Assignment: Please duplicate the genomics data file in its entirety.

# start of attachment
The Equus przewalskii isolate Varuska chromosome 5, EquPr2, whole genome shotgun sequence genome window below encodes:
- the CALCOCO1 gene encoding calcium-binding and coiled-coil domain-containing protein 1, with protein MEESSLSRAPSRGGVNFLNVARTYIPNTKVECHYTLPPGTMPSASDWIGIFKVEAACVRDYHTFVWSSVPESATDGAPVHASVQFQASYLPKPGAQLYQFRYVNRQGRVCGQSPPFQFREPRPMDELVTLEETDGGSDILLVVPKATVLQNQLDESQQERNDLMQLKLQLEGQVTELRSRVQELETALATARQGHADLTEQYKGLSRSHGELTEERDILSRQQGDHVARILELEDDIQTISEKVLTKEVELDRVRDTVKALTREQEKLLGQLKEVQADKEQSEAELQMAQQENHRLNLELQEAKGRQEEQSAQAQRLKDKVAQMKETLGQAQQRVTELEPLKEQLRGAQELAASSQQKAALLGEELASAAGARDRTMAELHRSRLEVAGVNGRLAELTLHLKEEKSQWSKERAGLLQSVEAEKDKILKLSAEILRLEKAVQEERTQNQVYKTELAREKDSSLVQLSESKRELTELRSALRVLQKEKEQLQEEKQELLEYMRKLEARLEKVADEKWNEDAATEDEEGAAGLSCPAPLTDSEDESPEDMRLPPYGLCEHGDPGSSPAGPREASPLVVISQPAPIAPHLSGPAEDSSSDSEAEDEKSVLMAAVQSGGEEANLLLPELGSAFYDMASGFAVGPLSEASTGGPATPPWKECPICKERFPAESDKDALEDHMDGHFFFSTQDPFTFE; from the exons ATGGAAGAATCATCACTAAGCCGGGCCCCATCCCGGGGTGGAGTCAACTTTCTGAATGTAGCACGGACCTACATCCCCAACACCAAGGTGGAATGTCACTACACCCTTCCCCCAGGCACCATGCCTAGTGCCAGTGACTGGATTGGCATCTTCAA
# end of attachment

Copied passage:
The Equus przewalskii isolate Varuska chromosome 5, EquPr2, whole genome shotgun sequence genome window below encodes:
- the CALCOCO1 gene encoding calcium-binding and coiled-coil domain-containing protein 1, with protein MEESSLSRAPSRGGVNFLNVARTYIPNTKVECHYTLPPGTMPSASDWIGIFKVEAACVRDYHTFVWSSVPESATDGAPVHASVQFQASYLPKPGAQLYQFRYVNRQGRVCGQSPPFQFREPRPMDELVTLEETDGGSDILLVVPKATVLQNQLDESQQERNDLMQLKLQLEGQVTELRSRVQELETALATARQGHADLTEQYKGLSRSHGELTEERDILSRQQGDHVARILELEDDIQTISEKVLTKEVELDRVRDTVKALTREQEKLLGQLKEVQADKEQSEAELQMAQQENHRLNLELQEAKGRQEEQSAQAQRLKDKVAQMKETLGQAQQRVTELEPLKEQLRGAQELAASSQQKAALLGEELASAAGARDRTMAELHRSRLEVAGVNGRLAELTLHLKEEKSQWSKERAGLLQSVEAEKDKILKLSAEILRLEKAVQEERTQNQVYKTELAREKDSSLVQLSESKRELTELRSALRVLQKEKEQLQEEKQELLEYMRKLEARLEKVADEKWNEDAATEDEEGAAGLSCPAPLTDSEDESPEDMRLPPYGLCEHGDPGSSPAGPREASPLVVISQPAPIAPHLSGPAEDSSSDSEAEDEKSVLMAAVQSGGEEANLLLPELGSAFYDMASGFAVGPLSEASTGGPATPPWKECPICKERFPAESDKDALEDHMDGHFFFSTQDPFTFE; from the exons ATGGAAGAATCATCACTAAGCCGGGCCCCATCCCGGGGTGGAGTCAACTTTCTGAATGTAGCACGGACCTACATCCCCAACACCAAGGTGGAATGTCACTACACCCTTCCCCCAGGCACCATGCCTAGTGCCAGTGACTGGATTGGCATCTTCAA